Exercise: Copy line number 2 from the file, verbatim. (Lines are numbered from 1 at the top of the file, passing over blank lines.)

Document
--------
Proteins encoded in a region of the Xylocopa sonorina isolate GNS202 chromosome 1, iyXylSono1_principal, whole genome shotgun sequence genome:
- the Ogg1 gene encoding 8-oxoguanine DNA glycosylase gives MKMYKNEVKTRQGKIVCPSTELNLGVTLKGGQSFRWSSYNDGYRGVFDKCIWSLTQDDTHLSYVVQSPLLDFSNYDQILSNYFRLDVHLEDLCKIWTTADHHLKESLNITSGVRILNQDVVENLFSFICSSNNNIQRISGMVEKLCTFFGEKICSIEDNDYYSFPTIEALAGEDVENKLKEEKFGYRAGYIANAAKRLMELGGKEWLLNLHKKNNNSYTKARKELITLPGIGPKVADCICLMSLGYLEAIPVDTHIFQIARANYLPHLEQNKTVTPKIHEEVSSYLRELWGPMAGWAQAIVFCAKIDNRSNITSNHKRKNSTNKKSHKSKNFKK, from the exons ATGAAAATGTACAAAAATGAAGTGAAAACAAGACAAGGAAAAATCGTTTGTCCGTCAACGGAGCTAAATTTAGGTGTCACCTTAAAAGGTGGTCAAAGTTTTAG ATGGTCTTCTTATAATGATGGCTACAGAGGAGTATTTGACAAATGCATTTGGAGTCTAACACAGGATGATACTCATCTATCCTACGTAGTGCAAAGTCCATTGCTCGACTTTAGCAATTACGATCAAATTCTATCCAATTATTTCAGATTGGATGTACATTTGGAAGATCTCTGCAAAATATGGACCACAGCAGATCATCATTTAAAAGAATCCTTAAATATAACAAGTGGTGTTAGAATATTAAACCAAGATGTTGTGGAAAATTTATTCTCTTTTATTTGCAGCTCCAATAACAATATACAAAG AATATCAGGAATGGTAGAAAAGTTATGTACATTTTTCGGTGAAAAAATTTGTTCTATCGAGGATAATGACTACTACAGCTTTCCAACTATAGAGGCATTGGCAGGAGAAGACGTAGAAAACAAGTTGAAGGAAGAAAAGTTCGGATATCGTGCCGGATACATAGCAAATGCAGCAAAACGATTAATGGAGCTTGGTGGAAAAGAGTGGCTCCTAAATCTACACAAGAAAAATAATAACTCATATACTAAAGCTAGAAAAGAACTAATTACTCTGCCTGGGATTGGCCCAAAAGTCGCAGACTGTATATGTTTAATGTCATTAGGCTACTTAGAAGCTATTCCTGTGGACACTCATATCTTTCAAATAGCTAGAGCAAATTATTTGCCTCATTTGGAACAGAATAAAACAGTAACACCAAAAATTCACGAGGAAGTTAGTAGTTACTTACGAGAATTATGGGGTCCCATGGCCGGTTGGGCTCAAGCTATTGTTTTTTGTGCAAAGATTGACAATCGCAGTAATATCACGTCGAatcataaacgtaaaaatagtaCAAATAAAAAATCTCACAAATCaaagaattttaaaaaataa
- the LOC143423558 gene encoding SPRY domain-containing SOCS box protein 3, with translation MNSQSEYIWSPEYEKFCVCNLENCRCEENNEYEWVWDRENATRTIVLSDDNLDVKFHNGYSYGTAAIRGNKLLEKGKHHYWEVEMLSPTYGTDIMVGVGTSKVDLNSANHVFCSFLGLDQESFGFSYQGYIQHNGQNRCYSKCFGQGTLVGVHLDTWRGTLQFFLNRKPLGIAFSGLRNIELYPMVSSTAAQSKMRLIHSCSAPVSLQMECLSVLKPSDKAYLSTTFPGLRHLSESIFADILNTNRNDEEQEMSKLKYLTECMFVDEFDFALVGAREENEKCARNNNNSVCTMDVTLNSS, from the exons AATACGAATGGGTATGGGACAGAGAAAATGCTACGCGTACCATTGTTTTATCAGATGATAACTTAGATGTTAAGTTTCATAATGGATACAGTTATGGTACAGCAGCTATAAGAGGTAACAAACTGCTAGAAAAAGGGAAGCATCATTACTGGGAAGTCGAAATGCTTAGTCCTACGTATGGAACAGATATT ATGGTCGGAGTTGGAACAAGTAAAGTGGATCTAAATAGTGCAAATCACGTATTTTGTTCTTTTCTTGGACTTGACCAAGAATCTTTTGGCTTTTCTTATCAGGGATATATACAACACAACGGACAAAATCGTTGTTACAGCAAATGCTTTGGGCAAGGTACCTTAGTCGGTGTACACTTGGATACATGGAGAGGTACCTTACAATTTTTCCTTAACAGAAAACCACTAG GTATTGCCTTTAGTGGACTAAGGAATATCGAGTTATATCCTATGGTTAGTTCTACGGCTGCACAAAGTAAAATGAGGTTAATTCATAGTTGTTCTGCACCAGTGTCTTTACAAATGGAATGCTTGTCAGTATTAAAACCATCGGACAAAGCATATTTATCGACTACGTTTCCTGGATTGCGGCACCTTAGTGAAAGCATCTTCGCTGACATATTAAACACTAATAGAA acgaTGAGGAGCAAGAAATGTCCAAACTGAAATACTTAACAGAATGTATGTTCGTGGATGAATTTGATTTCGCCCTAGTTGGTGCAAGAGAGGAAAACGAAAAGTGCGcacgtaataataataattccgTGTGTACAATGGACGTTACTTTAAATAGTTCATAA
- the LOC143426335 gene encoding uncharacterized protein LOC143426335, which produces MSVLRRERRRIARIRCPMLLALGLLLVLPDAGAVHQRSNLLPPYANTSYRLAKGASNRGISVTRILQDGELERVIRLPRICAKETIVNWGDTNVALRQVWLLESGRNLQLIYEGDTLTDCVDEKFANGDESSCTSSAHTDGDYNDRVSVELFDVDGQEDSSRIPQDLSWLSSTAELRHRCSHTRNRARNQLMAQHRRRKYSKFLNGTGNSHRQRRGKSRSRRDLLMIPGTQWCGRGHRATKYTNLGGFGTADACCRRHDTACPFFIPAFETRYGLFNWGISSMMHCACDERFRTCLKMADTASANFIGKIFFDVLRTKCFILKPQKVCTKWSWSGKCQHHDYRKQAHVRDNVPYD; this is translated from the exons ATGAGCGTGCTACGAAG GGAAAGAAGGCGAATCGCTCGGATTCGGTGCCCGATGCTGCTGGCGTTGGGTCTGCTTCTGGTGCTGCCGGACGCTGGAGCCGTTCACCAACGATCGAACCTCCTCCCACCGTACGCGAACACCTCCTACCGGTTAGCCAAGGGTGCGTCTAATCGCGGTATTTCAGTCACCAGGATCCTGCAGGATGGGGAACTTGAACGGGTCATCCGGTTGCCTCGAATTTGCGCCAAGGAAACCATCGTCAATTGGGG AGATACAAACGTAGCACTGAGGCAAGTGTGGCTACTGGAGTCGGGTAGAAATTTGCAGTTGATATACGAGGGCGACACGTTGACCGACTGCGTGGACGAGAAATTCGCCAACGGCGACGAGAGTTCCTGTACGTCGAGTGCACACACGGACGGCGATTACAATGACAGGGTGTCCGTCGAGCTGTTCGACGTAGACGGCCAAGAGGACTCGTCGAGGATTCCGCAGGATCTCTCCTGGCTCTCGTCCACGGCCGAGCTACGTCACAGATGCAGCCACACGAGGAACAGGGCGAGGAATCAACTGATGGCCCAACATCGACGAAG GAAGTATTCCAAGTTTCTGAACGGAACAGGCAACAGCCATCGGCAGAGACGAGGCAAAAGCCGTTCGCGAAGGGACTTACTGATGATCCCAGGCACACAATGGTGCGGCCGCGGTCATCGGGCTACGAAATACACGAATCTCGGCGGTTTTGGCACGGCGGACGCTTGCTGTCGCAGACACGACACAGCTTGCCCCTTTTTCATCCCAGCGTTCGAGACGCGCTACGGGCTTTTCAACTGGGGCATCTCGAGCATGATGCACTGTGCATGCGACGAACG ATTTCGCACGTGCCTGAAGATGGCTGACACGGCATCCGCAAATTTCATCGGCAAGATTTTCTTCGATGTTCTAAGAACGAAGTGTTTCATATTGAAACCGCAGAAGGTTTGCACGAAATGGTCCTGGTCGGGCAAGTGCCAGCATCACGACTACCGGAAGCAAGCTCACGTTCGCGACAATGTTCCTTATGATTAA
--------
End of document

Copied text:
- the Ogg1 gene encoding 8-oxoguanine DNA glycosylase gives MKMYKNEVKTRQGKIVCPSTELNLGVTLKGGQSFRWSSYNDGYRGVFDKCIWSLTQDDTHLSYVVQSPLLDFSNYDQILSNYFRLDVHLEDLCKIWTTADHHLKESLNITSGVRILNQDVVENLFSFICSSNNNIQRISGMVEKLCTFFGEKICSIEDNDYYSFPTIEALAGEDVENKLKEEKFGYRAGYIANAAKRLMELGGKEWLLNLHKKNNNSYTKARKELITLPGIGPKVADCICLMSLGYLEAIPVDTHIFQIARANYLPHLEQNKTVTPKIHEEVSSYLRELWGPMAGWAQAIVFCAKIDNRSNITSNHKRKNSTNKKSHKSKNFKK, from the exons ATGAAAATGTACAAAAATGAAGTGAAAACAAGACAAGGAAAAATCGTTTGTCCGTCAACGGAGCTAAATTTAGGTGTCACCTTAAAAGGTGGTCAAAGTTTTAG ATGGTCTTCTTATAATGATGGCTACAGAGGAGTATTTGACAAATGCATTTGGAGTCTAACACAGGATGATACTCATCTATCCTACGTAGTGCAAAGTCCATTGCTCGACTTTAGCAATTACGATCAAATTCTATCCAATTATTTCAGATTGGATGTACATTTGGAAGATCTCTGCAAAATATGGACCACAGCAGATCATCATTTAAAAGAATCCTTAAATATAACAAGTGGTGTTAGAATATTAAACCAAGATGTTGTGGAAAATTTATTCTCTTTTATTTGCAGCTCCAATAACAATATACAAAG AATATCAGGAATGGTAGAAAAGTTATGTACATTTTTCGGTGAAAAAATTTGTTCTATCGAGGATAATGACTACTACAGCTTTCCAACTATAGAGGCATTGGCAGGAGAAGACGTAGAAAACAAGTTGAAGGAAGAAAAGTTCGGATATCGTGCCGGATACATAGCAAATGCAGCAAAACGATTAATGGAGCTTGGTGGAAAAGAGTGGCTCCTAAATCTACACAAGAAAAATAATAACTCATATACTAAAGCTAGAAAAGAACTAATTACTCTGCCTGGGATTGGCCCAAAAGTCGCAGACTGTATATGTTTAATGTCATTAGGCTACTTAGAAGCTATTCCTGTGGACACTCATATCTTTCAAATAGCTAGAGCAAATTATTTGCCTCATTTGGAACAGAATAAAACAGTAACACCAAAAATTCACGAGGAAGTTAGTAGTTACTTACGAGAATTATGGGGTCCCATGGCCGGTTGGGCTCAAGCTATTGTTTTTTGTGCAAAGATTGACAATCGCAGTAATATCACGTCGAatcataaacgtaaaaatagtaCAAATAAAAAATCTCACAAATCaaagaattttaaaaaataa